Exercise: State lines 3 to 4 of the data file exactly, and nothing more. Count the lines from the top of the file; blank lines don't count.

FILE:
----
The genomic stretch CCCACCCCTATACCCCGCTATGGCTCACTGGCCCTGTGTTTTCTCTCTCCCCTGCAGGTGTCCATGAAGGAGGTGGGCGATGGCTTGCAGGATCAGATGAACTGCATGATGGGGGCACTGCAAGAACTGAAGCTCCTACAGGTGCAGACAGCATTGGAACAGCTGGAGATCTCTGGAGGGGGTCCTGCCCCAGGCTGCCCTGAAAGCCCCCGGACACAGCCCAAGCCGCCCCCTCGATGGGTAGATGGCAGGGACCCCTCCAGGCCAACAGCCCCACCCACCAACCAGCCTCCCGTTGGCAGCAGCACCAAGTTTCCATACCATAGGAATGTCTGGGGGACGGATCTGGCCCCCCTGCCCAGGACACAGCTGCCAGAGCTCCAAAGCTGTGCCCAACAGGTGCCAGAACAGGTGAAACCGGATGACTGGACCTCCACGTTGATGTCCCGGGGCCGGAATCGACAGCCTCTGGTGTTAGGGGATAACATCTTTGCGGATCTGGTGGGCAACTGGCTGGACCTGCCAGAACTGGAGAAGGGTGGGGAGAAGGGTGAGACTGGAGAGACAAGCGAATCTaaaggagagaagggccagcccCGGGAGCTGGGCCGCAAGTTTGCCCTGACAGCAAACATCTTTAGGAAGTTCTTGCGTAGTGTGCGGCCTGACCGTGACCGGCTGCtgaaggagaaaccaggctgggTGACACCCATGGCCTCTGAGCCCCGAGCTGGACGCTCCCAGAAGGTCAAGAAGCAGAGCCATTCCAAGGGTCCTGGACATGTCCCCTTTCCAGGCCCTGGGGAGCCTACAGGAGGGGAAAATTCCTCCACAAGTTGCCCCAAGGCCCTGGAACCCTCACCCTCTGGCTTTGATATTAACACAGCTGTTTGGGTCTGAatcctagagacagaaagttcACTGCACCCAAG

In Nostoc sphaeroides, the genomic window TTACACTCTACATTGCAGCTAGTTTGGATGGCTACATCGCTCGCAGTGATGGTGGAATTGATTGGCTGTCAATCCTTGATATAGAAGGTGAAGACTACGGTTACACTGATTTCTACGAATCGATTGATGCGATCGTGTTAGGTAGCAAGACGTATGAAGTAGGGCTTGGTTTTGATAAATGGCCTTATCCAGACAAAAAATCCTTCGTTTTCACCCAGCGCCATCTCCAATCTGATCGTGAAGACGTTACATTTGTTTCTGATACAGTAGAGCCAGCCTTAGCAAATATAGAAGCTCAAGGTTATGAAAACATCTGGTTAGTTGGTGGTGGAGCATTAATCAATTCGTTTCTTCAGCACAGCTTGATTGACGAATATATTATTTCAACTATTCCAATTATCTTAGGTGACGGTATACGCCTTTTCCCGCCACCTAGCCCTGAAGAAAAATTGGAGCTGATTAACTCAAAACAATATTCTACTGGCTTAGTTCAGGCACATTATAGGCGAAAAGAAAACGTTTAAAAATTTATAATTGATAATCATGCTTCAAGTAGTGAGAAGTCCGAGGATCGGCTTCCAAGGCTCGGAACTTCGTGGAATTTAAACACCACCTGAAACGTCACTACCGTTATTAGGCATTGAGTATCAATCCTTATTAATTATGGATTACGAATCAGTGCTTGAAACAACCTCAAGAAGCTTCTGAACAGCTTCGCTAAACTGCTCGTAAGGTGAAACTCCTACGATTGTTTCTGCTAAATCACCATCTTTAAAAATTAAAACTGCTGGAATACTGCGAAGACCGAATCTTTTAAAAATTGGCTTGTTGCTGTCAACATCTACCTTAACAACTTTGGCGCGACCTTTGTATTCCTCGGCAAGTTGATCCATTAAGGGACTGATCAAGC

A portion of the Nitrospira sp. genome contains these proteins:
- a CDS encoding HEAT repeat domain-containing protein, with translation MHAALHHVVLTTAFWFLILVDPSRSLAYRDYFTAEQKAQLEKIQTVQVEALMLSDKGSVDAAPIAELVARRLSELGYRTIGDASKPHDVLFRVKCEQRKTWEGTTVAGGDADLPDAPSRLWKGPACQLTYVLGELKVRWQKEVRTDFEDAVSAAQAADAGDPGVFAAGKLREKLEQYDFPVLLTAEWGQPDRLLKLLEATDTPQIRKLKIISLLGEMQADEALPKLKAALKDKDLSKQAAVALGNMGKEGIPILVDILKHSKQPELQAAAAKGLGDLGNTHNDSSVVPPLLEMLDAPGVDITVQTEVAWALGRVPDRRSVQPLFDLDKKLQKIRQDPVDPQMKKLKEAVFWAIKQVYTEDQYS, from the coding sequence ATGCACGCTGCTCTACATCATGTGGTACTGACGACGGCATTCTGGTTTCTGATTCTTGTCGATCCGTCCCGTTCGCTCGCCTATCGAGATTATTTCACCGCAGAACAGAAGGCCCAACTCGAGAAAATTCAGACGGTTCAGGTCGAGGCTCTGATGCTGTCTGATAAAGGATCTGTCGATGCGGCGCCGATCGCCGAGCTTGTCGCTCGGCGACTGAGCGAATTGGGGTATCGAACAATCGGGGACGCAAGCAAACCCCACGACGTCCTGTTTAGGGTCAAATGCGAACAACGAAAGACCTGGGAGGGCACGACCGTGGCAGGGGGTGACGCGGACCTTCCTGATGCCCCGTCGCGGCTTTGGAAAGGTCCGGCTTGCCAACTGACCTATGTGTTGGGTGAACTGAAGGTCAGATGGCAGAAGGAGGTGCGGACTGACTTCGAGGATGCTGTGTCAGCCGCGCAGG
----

A portion of the Nitrospira sp. genome contains these proteins:
- a CDS encoding HEAT repeat domain-containing protein, with translation MHAALHHVVLTTAFWFLILVDPSRSLAYRDYFTAEQKAQLEKIQTVQVEALMLSDKGSVDAAPIAELVARRLSELGYRTIGDASKPHDVLFRVKCEQRKTWEGTTVAGGDADLPDAPSRLWKGPACQLTYVLGELKVRWQKEVRTDFEDAVSAAQAADAGDPGVFAAGKLREKLEQYDFPVLLTAEWGQPDRLLKLLEATDTPQIRKLKIISLLGEMQADEALPKLKAALKDKDLSKQAAVALGNMGKEGIPILVDILKHSKQPELQAAAAKGLGDLGNTHNDSSVVPPLLEMLDAPGVDITVQTEVAWALGRVPDRRSVQPLFDLDKKLQKIRQDPVDPQMKKLKEAVFWAIKQVYTEDQYS, from the coding sequence ATGCACGCTGCTCTACATCATGTGGTACTGACGACGGCATTCTGGTTTCTGATTCTTGTCGATCCGTCCCGTTCGCTCGCCTATCGAGATTATTTCACCGCAGAACAGAAGGCCCAACTCGAGAAAATTCAGACGGTTCAGGTCGAGGCTCTGATGCTGTCTGATAAAGGATCTGTCGATGCGGCGCCGATCGCCGAGCTTGTCGCTCGGCGACTGAGCGAATTGGGGTATCGAACAATCGGGGACGCAAGCAAACCCCACGACGTCCTGTTTAGGGTCAAATGCGAACAACGAAAGACCTGGGAGGGCACGACCGTGGCAGGGGGTGACGCGGACCTTCCTGATGCCCCGTCGCGGCTTTGGAAAGGTCCGGCTTGCCAACTGACCTATGTGTTGGGTGAACTGAAGGTCAGATGGCAGAAGGAGGTGCGGACTGACTTCGAGGATGCTGTGTCAGCCGCGCAGG